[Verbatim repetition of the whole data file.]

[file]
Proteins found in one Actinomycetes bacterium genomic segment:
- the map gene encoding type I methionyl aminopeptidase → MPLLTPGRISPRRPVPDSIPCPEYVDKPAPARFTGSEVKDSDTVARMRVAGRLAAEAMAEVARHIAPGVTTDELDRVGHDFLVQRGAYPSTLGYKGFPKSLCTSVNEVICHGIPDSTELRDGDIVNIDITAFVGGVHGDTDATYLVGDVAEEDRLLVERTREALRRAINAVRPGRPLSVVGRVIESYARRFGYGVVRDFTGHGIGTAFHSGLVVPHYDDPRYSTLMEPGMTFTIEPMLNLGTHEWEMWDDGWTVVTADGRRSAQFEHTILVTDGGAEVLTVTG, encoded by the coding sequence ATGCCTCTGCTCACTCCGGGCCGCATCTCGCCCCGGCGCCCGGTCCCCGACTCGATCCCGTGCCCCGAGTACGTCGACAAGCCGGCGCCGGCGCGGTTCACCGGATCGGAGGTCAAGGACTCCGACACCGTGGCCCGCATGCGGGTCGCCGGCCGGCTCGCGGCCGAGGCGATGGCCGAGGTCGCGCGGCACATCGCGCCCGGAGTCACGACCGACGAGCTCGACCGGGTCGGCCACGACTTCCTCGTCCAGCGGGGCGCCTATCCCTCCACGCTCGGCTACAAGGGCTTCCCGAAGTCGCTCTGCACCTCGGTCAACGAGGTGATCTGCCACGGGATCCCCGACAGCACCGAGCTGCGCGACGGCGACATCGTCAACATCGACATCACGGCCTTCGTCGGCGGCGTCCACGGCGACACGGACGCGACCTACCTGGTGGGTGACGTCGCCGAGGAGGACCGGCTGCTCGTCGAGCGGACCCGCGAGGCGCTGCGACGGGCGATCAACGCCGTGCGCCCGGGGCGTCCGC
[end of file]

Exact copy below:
Proteins found in one Actinomycetes bacterium genomic segment:
- the map gene encoding type I methionyl aminopeptidase → MPLLTPGRISPRRPVPDSIPCPEYVDKPAPARFTGSEVKDSDTVARMRVAGRLAAEAMAEVARHIAPGVTTDELDRVGHDFLVQRGAYPSTLGYKGFPKSLCTSVNEVICHGIPDSTELRDGDIVNIDITAFVGGVHGDTDATYLVGDVAEEDRLLVERTREALRRAINAVRPGRPLSVVGRVIESYARRFGYGVVRDFTGHGIGTAFHSGLVVPHYDDPRYSTLMEPGMTFTIEPMLNLGTHEWEMWDDGWTVVTADGRRSAQFEHTILVTDGGAEVLTVTG, encoded by the coding sequence ATGCCTCTGCTCACTCCGGGCCGCATCTCGCCCCGGCGCCCGGTCCCCGACTCGATCCCGTGCCCCGAGTACGTCGACAAGCCGGCGCCGGCGCGGTTCACCGGATCGGAGGTCAAGGACTCCGACACCGTGGCCCGCATGCGGGTCGCCGGCCGGCTCGCGGCCGAGGCGATGGCCGAGGTCGCGCGGCACATCGCGCCCGGAGTCACGACCGACGAGCTCGACCGGGTCGGCCACGACTTCCTCGTCCAGCGGGGCGCCTATCCCTCCACGCTCGGCTACAAGGGCTTCCCGAAGTCGCTCTGCACCTCGGTCAACGAGGTGATCTGCCACGGGATCCCCGACAGCACCGAGCTGCGCGACGGCGACATCGTCAACATCGACATCACGGCCTTCGTCGGCGGCGTCCACGGCGACACGGACGCGACCTACCTGGTGGGTGACGTCGCCGAGGAGGACCGGCTGCTCGTCGAGCGGACCCGCGAGGCGCTGCGACGGGCGATCAACGCCGTGCGCCCGGGGCGTCCGC